With the election of Humza Yousaf (37) as the new head of the Scottish National Party (SNP) and the next First Minister of the country, social media was agog with jokes about how, between him and U.K. Prime Minister Rishi Sunak, two sons of Pakistan and India, respectively, would negotiate the partition of the U.K. and independence of Scotland generations after a similar drama played out in the Indian subcontinent. The irony of the colonial project coming full circle in a small corner of Western Europe is undeniable. Yet, it is a fact that Mr. Yousaf, the son of Pakistani immigrants, the first ever Muslim and person of Asian descent to take up the top executive role in the Scottish government, and also the youngest leader in that capacity, has a long and potentially bumpy road ahead to make good on his campaign promises, including delivering the independence Scotland.
A life in politics
Born in Glasgow in 1985, Mr. Yousaf is the grandson of immigrants who travelled from Punjab to Scotland in the 1960s. While his father’s family is originally from Pakistan, his mother’s family were based in Kenya. Growing up in Glasgow, Mr. Yousaf was privately educated at Hutchesons’ Grammar School and became interested from a young age in in politics, a subject that he went on to study later at the University of Glasgow, graduating with an MA in 2007. It was during his university years that he joined the SNP, and also became the president of the Muslim Students Association, in addition to being involved in the Students’ Representative Council.
Mr. Yousaf kicked off his political journey as an office manager for the SNP’s Bashir Ahmad, the first Member of the Scottish Parliament (MSP) of Muslim-Asian heritage. In the wake of Ahmad’s passing in 2009, Mr. Yousaf went on to work for other MSPs, including Alex Salmond and Nicola Sturgeon, both First Ministers of Scotland.
In 2011, he was elected as an MSP from the Glasgow region, and he made waves for taking his oath to the Queen in English and in Urdu, and then repeated this after his 2016 re-election when he wore both a kilt and sherwani to reflect his joint Scottish and Pakistani heritage.
Mr. Yousaf’s career with the SNP government was a long a fruitful one, which saw him serve in multiple capacities over the years, including as Transport Minister, Justice Secretary and Health Secretary.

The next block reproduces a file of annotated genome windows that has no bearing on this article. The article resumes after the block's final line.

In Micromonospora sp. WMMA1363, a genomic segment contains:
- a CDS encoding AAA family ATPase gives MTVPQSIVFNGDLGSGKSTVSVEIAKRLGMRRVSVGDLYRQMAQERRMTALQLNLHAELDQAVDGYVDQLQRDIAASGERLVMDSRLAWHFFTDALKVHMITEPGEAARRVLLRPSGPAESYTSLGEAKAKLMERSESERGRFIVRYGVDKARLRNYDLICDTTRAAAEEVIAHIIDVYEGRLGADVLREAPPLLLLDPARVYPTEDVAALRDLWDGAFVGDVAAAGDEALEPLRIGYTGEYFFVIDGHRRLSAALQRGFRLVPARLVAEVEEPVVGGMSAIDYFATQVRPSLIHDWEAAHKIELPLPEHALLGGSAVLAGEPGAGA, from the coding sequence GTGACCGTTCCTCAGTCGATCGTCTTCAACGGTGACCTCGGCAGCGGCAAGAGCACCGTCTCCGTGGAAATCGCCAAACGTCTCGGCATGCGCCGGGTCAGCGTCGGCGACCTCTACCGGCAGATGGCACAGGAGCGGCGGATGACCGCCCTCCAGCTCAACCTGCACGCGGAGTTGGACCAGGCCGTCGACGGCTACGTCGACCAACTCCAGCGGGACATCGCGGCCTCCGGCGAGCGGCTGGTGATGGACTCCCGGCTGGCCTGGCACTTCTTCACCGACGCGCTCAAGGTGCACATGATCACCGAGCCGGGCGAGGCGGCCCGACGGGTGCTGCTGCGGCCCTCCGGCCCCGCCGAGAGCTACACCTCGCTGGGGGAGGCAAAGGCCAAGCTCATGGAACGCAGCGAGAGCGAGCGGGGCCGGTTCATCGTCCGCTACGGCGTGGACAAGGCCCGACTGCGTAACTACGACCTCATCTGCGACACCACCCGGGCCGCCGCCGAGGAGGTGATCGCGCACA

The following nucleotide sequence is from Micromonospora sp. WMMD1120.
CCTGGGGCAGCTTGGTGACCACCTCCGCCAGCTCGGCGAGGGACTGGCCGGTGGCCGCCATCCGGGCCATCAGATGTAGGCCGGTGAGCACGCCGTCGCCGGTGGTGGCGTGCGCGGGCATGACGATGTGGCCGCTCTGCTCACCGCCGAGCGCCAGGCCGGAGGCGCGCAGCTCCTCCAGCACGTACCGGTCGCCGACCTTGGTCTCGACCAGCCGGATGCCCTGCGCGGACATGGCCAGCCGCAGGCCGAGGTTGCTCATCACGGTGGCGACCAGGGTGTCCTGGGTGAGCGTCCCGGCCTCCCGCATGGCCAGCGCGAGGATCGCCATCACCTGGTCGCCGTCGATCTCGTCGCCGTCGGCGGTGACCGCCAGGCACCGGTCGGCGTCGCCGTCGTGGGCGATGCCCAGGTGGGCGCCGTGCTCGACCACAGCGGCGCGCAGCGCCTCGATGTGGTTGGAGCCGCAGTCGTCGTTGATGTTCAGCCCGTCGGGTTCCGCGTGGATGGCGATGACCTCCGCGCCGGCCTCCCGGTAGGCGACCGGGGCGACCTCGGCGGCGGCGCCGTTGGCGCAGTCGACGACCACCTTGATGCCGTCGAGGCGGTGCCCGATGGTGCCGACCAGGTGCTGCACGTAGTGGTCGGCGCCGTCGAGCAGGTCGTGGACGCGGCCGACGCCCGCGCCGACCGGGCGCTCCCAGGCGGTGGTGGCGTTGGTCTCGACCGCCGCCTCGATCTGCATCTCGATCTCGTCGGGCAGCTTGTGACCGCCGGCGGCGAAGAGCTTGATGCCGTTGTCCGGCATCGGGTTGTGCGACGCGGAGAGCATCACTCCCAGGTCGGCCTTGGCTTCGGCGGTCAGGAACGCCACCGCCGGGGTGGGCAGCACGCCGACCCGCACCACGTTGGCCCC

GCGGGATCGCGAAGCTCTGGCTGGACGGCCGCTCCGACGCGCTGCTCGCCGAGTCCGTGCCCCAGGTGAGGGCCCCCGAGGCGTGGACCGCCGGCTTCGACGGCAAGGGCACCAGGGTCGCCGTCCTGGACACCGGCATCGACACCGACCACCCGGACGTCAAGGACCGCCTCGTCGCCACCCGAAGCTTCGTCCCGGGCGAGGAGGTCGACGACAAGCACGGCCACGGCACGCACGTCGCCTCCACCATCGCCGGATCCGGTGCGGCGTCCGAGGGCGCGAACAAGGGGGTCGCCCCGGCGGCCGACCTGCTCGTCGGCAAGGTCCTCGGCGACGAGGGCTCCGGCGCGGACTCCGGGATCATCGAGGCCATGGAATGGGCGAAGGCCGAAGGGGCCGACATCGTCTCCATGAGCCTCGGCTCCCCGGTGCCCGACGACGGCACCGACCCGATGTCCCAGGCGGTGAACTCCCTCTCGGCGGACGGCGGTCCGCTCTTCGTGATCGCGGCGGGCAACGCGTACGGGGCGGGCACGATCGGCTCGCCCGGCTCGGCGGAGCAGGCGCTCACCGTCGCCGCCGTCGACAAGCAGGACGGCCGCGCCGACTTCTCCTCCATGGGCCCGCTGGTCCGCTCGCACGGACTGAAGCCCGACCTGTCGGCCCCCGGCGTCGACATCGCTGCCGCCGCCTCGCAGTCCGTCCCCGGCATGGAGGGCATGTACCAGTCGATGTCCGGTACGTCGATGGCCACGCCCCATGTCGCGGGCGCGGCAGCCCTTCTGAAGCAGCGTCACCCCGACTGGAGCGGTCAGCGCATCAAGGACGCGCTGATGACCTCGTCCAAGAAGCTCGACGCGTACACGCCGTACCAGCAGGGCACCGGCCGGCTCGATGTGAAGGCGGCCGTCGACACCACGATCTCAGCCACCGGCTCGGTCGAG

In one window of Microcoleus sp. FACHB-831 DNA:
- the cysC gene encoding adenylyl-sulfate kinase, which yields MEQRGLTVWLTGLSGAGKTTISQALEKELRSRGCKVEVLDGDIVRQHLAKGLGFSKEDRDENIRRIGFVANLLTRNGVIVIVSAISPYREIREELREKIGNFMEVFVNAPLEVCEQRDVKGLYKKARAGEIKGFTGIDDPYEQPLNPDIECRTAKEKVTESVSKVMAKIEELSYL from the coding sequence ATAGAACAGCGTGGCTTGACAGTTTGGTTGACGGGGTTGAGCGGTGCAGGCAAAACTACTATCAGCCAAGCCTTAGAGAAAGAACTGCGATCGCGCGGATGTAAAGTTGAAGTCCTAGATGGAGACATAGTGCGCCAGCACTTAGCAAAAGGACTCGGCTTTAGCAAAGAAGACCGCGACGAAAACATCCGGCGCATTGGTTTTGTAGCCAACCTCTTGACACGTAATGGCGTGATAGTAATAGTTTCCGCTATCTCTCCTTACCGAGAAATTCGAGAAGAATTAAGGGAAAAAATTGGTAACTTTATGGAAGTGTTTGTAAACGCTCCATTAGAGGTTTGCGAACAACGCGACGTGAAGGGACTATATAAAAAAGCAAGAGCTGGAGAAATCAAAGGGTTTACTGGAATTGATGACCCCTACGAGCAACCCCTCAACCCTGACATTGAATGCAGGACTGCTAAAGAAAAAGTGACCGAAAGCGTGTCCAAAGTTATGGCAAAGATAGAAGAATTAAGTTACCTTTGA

However, he has often faced brickbats for leading sectors of government that underperformed in terms of service delivery to the people. For example, his record running Scotland’s National Health Service came under fire for long waiting times and he was criticised for urging the public to “think twice” before calling 999 in late 2021.
Similarly, when he was Scotland’s Transport Minister in 2016, Mr. Yousaf was caught by police, fined £300 and had six penalty points added to his licence, for driving a friend’s car without insurance, an act that he claimed was an “honest mistake”.
Yet, more than any of these expected comments from his detractors in Scottish politics, the greatest challenge that Mr. Yousaf faces is the factionalised state of the SNP itself. Mr. Yousaf has pitched himself as the “continuity candidate” who will step into the shoes of his predecessor and former SNP heavyweight Nicola Sturgeon and take her agenda forward on the Scottish independence campaign. However, through a bruising leadership contest in the wake of Ms. Sturgeon’s surprise resignation as First Minister, Mr. Yousaf appears to have lost the support of his rival, Kate Forbes, a devout Christian and pro-business candidate, who rejected his subsequent offer to become Rural Affairs Secretary, likely as it was considered a demotion from her prior role as Finance Secretary.
London is also in no mood for compromise, it appears: while Westminster might have hemmed and hawed over Ms. Sturgeon’s forays into referendum territory, it appears to perceive the relative lack of internal strength within the SNP at this time, and might be content to string Mr. Yousaf along as he struggles to build momentum for his campaign. Support for independence has dropped among Scots, to 39%, less than the 44.7% who backed the campaign in the 2014 referendum, and considerably lower than the 58% that the proposal got in 2020.
If he wishes to leave behind a legacy for Scotland, Mr. Yousaf will not only have to unite the SNP and rebuild support for its independence campaign, but he will have to do so while facing the economic headwinds of rising inflation and energy costs, and tackling the difficult question of long-overdue NHS reforms.